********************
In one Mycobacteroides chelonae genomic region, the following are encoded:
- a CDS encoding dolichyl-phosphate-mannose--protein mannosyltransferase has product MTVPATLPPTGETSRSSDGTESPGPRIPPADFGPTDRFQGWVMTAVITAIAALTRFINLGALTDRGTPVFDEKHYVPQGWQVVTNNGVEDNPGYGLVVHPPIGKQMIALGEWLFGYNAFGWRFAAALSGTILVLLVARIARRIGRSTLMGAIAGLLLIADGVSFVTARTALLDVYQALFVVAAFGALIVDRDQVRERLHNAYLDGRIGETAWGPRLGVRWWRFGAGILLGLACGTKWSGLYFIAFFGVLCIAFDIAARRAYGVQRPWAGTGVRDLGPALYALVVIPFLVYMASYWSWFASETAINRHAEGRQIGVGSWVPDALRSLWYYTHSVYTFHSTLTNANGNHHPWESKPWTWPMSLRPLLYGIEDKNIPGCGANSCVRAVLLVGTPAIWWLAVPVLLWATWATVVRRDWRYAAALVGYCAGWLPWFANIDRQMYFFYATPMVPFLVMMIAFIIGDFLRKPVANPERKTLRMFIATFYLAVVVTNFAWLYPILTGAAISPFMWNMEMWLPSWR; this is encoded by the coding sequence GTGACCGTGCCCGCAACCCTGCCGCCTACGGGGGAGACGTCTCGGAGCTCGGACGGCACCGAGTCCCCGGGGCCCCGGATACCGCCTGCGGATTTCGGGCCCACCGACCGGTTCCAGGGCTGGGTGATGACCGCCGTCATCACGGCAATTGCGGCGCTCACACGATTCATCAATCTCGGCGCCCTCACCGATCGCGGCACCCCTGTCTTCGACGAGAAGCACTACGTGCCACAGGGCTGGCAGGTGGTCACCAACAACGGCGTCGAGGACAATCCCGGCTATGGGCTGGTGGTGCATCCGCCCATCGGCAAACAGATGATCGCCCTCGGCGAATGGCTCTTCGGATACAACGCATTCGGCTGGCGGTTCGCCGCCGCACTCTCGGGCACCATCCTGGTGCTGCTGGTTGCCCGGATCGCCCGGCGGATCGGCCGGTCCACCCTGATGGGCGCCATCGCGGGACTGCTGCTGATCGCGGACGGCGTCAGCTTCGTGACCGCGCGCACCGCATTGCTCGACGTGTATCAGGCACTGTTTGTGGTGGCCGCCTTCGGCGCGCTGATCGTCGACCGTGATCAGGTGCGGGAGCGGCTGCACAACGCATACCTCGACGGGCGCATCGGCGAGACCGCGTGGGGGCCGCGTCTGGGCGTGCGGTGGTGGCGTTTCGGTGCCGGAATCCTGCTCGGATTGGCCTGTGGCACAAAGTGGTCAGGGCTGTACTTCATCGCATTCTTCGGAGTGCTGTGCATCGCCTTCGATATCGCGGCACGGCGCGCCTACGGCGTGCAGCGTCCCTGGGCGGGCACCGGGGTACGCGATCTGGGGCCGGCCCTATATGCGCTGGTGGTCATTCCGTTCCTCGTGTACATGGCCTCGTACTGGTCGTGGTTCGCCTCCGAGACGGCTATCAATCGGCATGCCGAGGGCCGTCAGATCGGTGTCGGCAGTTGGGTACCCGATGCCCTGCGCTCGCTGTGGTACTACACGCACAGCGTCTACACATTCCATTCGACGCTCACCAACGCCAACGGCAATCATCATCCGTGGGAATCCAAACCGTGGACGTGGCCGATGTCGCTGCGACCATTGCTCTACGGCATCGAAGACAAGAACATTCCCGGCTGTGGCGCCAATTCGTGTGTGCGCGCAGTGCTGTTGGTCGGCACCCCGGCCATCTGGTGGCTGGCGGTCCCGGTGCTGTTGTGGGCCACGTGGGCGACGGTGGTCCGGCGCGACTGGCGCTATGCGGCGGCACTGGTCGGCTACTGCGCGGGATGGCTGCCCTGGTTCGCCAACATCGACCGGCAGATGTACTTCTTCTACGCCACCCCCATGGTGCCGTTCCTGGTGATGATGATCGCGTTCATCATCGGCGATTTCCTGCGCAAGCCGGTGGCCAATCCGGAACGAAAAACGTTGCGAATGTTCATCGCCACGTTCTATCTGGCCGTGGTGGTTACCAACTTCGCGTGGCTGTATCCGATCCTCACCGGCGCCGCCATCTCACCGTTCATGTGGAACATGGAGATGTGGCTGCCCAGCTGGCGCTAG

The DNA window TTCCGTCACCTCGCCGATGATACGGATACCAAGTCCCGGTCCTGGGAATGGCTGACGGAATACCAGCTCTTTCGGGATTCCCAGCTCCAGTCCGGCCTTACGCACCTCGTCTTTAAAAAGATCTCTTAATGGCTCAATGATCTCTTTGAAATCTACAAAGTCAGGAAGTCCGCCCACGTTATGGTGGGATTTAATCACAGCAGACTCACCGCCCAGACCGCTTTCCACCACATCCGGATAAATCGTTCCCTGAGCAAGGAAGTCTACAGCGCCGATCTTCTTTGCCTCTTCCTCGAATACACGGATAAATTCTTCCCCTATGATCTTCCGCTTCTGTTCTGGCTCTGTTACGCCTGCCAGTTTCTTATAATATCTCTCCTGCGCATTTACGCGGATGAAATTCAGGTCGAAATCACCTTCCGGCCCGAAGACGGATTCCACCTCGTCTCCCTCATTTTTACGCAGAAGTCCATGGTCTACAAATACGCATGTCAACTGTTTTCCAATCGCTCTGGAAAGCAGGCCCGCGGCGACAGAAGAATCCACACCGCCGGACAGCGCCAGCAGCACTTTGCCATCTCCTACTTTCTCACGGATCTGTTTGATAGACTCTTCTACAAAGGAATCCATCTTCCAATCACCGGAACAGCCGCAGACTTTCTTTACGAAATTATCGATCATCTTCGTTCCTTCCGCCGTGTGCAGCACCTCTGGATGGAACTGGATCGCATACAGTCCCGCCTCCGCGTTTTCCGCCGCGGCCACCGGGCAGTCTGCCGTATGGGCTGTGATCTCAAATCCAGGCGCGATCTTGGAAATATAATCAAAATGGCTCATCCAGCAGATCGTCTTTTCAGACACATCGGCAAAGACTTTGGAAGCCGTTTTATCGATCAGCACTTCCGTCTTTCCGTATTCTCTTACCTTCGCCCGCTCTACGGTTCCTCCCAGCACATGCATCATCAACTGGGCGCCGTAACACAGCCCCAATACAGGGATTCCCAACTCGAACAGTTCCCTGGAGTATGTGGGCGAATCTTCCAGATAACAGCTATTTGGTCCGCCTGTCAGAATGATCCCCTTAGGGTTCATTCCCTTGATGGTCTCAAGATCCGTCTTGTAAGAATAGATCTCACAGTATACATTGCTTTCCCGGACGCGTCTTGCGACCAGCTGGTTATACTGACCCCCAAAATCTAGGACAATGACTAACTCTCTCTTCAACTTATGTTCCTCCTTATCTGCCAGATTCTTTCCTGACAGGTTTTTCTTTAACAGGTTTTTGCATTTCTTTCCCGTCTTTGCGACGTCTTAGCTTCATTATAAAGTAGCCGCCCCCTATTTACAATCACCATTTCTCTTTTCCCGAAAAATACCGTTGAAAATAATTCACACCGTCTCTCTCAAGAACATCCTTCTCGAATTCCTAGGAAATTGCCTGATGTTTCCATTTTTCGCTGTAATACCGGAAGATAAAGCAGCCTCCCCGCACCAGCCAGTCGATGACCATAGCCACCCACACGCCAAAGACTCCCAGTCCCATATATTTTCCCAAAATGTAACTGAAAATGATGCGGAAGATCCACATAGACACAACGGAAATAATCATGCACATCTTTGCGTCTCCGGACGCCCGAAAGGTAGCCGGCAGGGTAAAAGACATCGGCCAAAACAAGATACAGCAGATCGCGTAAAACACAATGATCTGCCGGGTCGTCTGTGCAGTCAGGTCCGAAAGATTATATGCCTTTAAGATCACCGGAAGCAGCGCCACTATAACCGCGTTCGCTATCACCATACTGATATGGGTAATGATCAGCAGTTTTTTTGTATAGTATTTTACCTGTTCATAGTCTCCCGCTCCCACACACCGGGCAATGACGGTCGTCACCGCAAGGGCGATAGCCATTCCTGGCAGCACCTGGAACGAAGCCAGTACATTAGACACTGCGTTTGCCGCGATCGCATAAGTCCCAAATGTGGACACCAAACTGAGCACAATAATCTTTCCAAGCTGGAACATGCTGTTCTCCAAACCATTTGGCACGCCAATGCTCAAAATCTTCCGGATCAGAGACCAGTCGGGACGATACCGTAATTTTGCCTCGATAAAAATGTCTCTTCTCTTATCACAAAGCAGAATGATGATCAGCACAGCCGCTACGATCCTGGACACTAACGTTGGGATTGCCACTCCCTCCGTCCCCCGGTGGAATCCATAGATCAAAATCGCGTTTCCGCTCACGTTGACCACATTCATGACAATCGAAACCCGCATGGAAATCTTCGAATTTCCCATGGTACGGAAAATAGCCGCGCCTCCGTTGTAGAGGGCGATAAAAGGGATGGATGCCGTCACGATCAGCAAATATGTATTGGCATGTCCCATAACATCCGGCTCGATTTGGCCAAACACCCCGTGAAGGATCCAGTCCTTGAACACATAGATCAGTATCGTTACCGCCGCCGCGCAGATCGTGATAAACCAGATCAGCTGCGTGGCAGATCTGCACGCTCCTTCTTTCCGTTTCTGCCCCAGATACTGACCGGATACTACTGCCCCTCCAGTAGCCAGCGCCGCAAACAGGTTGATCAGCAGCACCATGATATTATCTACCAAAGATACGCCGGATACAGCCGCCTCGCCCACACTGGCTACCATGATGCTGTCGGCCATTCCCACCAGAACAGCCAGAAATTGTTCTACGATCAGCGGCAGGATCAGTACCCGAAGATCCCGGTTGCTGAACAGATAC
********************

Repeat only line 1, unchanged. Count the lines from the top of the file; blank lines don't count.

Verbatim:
In one Mycobacteroides chelonae genomic region, the following are encoded: